Bad physics is baked into the fabric of movies and TV shows, it’s inescapable. Almost every action film you could care to name features a gun firing and sending the victim recoiling with enough force to lift them off their feet. The truth is, due to Newton’s third law — simply stated as ‘every action has an equal and opposite reaction’ — if the bullet leaves the gun with enough force to lift someone off their feet, it should exert the same force on the firer. Either throwing them back or causing enough force to snap their wrist.
Oh… but it goes so much further than this. A well-placed bullet to a petrol tank won’t blow up a car. An explosion powerful enough to lift our hero off their feet should also turn their insides to jam. And a lit cigarette won’t ignite a puddle of gas.
Bad physics isn’t just restricted to the action or sci-fi genres, either. Whilst watching James Cameron’s Titanic (1997) — physics overlord Neil DeGrasse Tyson noticed that the stars in the sky above the sinking ship were all wrong given its geographical location.
That really leads us to pose the question; how pedantic should we be regarding science whilst indulging in media that requires the suspension of disbelief?
I’m going to assume you answered that question “very pedantic indeed” and detail noticeable physics-faux pas in some of Hollywood’s most treasured movie franchises.
You should be warned, spoilers and extreme pedantry lie ahead.
It’s a Bird. It’s a Plane…
It would be hard to argue against the assertion that Richard Donner’s 1978 Superman is not only the grand-daddy of all superhero movies but has become a genuine slice of Americana. Yet, as much of a verified classic as it is, Superman has some major physics problems.
The film, publicised with the tag-line ‘You’ll believe a man can fly’ comes loaded with the usual superhuman feats that comic book readers had witnessed the Man of Steel perform in DC Comics publications since the late 1930s, but one of the Kryptonian’s accomplishments during the film’s unusually grim finale caused even the most invested fan to raise an eyebrow.
We’ll get to that, but first, let’s talk about Superman’s iconic first appearance in costume above the skies of Metropolis. Margot Kidder’s acerbic reporter and Supes’ love interest in the film–and pretty much everywhere else–Lois Lane dangles from a helicopter, which itself is perched precariously atop the roof of the Daily Planet.
Just as she loses her grip and plummets, Clark Kent, portrayed by Christopher Reeves, tears his shirt revealing the iconic S-shield of Superman, before making a full change in a revolving door and taking to the sky to catch Lane.
The rescue leads to the classic exchange between the two: “Easy miss. I’ve got you.”
“You’ve got me, but who’s got you?”
How much of a heroic rescue this would have actually been is in serious doubt, however. To determine just how deadly this ‘rescue’ would have been let’s figure out just how fast Lois was travelling when she hit the arms of the Man of Steel.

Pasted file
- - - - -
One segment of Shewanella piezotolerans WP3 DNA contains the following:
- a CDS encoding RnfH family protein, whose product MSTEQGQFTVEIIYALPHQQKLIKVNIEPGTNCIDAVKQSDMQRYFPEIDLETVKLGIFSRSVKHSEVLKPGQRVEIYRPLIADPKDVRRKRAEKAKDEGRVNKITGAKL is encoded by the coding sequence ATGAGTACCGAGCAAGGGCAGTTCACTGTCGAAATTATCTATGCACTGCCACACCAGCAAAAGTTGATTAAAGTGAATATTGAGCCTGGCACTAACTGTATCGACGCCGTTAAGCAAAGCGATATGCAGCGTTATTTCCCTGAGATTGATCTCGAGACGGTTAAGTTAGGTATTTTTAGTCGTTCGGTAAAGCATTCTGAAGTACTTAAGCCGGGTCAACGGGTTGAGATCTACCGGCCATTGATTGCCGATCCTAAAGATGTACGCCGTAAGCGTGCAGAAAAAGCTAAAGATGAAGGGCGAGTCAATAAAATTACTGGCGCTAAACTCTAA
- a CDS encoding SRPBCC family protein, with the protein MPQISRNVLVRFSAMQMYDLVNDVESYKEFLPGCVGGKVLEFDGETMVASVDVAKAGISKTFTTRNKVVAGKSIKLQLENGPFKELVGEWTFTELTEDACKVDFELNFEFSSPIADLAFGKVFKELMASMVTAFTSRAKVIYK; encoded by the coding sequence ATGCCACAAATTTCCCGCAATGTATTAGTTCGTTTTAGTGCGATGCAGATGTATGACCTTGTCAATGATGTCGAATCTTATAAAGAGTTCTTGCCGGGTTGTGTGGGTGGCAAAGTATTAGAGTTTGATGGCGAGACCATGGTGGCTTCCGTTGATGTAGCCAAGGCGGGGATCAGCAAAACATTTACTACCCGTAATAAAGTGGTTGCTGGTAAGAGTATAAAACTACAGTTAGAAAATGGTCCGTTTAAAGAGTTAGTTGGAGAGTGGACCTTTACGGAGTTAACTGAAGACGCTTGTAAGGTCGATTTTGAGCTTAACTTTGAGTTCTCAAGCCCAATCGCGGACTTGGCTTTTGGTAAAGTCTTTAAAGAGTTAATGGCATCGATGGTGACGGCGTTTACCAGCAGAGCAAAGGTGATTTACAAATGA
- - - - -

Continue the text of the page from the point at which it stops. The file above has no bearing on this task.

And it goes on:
I watched the clip from the film and it looks like Lois is falling for about 11 seconds. Let’s calculate the velocity she is travelling at when she reaches Superman.
Our calculation means that Lois hits Superman’s arms at about 240 miles per hour! It should be noted that the above calculation doesn’t take into account wind resistance. Fortunately, a team of undergraduates at the University of Leicester calculated just that, estimating that factoring in wind resistance Superman catches Lois travelling at 78.6 m/s — or about — 174 mph!
The team believe that as long as Superman was stationary when he catches the reporter, she would escape with severe bruising. They estimate the pressure she experiences is around 9 x 10⁴ Pa — less than the approximate 1.7 x 10⁵ Pa required to break a small bone.
The truth is, Lois would come to as sudden a stop and experience just as much force if Superman caught her and immediately halted her motion as she would from hitting the pavement.
But, if this daring rescue sets our ‘physics-sense’ tingling, the feat the Man of Steel performs at the conclusion of the same film will be like a fog-horn going off between our ears.
If I Could Turn Back Time
At the climax of Superman (1978) Lex Luthor nukes the San Andreas fault causing massive earthquakes, as part of his plan to raise real estate prices in the area (eh?). Whilst Superman races around saving school buses and acting as a train track in lieu of a downed section of the railroad–let’s not even get into the physics of that stunt– Lois is buried by a landslide, trapped in her car.
The Mand of Steel arrives too late. As he pulls her from her car, he realises the reporter is dead. The movie has already given Clark and the audience a stark reminder that even though he’s Superman — Clark is still a ‘man’. He watches his adoptive father Jonathan die of a heart attack, knowing that even with his considerable powers he is still (mostly) bound by the laws of nature.
Until he isn’t…